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Hilda L Solis

June 25, 2010 | By Shan Li and P.J. Huffstutter, Los Angeles Times
What do you get when you mix farmworkers, Stephen Colbert, a stunt website and millions of dollars? A spotlight on those who toil in the sun. On Thursday, Labor Secretary Hilda L. Solis announced more than $78 million in grants awarded to provide employment training and support services to migrant and seasonal farmworkers nationwide. California is the biggest recipient, with five grants totaling more than $20 million; 44 other states are due to receive at least one grant. The grants will be administered through the National Farmworker Jobs Program, a national organization that supplies job training and employment help for migrant and seasonal farmworkers.
January 21, 2009 | Janet Hook
The Senate, acting within hours of President Obama's inauguration, confirmed six of his Cabinet secretaries and his budget director Tuesday, but postponed for one day a vote on the nomination of Hillary Rodham Clinton as secretary of State. Sen.
December 19, 2008 | Peter Nicholas
Rep. Hilda L. Solis (D-El Monte), a Congressional Hispanic Caucus leader considered to be one of the most reliably pro-union voices in the House, is President-elect Barack Obama's choice to head the Labor Department, a Democratic official said Thursday. Obama is expected to announce the selection at a news conference today in Chicago. Solis, 51, would be the third Latino member of Obama's Cabinet, a measure of diversity that has garnered praise from this fast-growing slice of the electorate.
December 14, 2002 | Miguel Bustillo, Times Staff Writer
State and federal regulators have failed to adequately monitor the environmental consequences of massive gravel mining that has carved canyon-sized holes in the San Gabriel Valley, Rep. Hilda L. Solis (D-El Monte) charged Friday. Gravel mining has taken place in the Irwindale area for more than 100 years, supplying the sand and rock for more than 70% of California's roads and much of the building material for Los Angeles' sprawling real estate development. Yet the U.S.
January 18, 2013 | By Richard Simon
WASHINGTON - U.S. Labor Secretary Hilda L. Solis confirmed Friday that she is considering running for a seat on the Los Angeles County Board of Supervisors, plans to “get my footing back in the community” and remain politically active in Los Angeles. "I'm going to take a look at it," she said of her potential run for the eastern Los Angeles County seat that will be vacated late next year by Supervisor Gloria Molina, who will be termed out of office. Solis declined to offer a date when she will officially announce her decision, saying she wants to take time to "reflect, relax" and spend more time with her 87-year-old mother.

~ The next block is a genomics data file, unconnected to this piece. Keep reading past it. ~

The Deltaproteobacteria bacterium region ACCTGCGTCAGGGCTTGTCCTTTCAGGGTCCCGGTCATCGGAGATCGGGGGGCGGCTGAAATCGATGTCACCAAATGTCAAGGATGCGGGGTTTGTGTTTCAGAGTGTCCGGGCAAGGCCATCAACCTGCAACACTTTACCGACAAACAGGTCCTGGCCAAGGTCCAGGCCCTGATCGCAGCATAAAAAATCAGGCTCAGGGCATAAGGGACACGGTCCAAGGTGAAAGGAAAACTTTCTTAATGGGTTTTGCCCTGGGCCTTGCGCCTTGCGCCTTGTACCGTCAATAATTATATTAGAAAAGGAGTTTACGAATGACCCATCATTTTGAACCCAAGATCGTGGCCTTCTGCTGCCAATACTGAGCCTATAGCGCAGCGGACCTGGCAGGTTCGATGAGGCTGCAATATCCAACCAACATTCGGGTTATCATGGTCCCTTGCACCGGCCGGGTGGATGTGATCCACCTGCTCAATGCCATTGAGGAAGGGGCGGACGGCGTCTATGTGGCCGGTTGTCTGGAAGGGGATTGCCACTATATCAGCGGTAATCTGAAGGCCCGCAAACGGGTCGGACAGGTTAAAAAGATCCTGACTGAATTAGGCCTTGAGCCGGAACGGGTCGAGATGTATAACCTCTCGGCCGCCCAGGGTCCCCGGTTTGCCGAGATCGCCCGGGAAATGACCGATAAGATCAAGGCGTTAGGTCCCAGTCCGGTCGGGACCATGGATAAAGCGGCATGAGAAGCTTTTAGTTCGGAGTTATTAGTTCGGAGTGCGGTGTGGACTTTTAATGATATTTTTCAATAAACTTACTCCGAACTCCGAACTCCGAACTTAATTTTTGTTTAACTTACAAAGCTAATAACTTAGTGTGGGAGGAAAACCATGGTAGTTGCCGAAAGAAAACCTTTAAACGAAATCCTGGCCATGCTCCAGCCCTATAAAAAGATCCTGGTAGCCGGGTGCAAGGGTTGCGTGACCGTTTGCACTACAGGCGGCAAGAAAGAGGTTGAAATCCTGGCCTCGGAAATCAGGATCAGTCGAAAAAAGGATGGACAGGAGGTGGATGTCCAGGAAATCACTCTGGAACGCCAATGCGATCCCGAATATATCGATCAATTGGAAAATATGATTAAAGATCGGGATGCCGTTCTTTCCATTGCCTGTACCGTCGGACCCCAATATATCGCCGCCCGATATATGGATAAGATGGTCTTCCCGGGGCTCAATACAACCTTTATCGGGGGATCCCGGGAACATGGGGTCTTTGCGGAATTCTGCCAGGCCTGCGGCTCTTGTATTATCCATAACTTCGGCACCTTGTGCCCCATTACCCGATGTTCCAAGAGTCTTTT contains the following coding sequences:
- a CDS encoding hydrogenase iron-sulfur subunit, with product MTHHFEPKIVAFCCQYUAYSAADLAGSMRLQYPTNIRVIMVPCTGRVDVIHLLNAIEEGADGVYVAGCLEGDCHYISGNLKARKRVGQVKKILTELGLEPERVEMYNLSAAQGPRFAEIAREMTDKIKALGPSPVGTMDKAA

March 18, 2013 | By Christi Parsons, Washington Bureau
WASHINGTON - President Obama plans to nominate the government's top-ranking civil rights lawyer as the new secretary of Labor on Monday, a key position as the administration prepares to take on immigration reform. Thomas E. Perez's nomination had been expected, but the administration said last week that the announcement was not imminent. If confirmed by the Senate, Perez would be the only Latino in Obama's second-term Cabinet. He is the assistant attorney general for the Justice Department's Civil Rights Division.
February 2, 2007 | Richard Simon, Times Staff Writer
The Congressional Hispanic Caucus was thrown into turmoil Thursday after Rep. Loretta Sanchez (D-Santa Ana) resigned her membership amid accusations that its chairman, Rep. Joe Baca (D-Rialto), had been demeaning to women. Two of the remaining five women in the 21-member caucus expressed concerns about how the group treated them, but did not resign. Rep. Hilda L. Solis (D-El Monte) complained about the "lack of respect afforded to women members of the Hispanic Caucus." And Rep. Linda T.
May 25, 2002
Wildness can be a perishable thing, succumbing to the bite of the chain saw, the ruts of the all-terrain vehicle and the seemingly inevitable crush of development. As California's population soars toward 50 million, our remaining wild lands become more precious. This generation has an obligation to future generations to save these places before they are overwhelmed by civilization.
September 23, 1994 | Jerry Gillam, Times Staff Writer
A package of eight anti-crime bills designed to restrict minors' unsupervised access to guns, increase the penalty for drive-by shooting convictions and prohibit convicted felons from possessing ammunition has been signed into law by Gov. Pete Wilson. Other approved measures increase penalties for the possession of armor-piercing ammunition and the wearing of a bulletproof vest during the commission of a crime.
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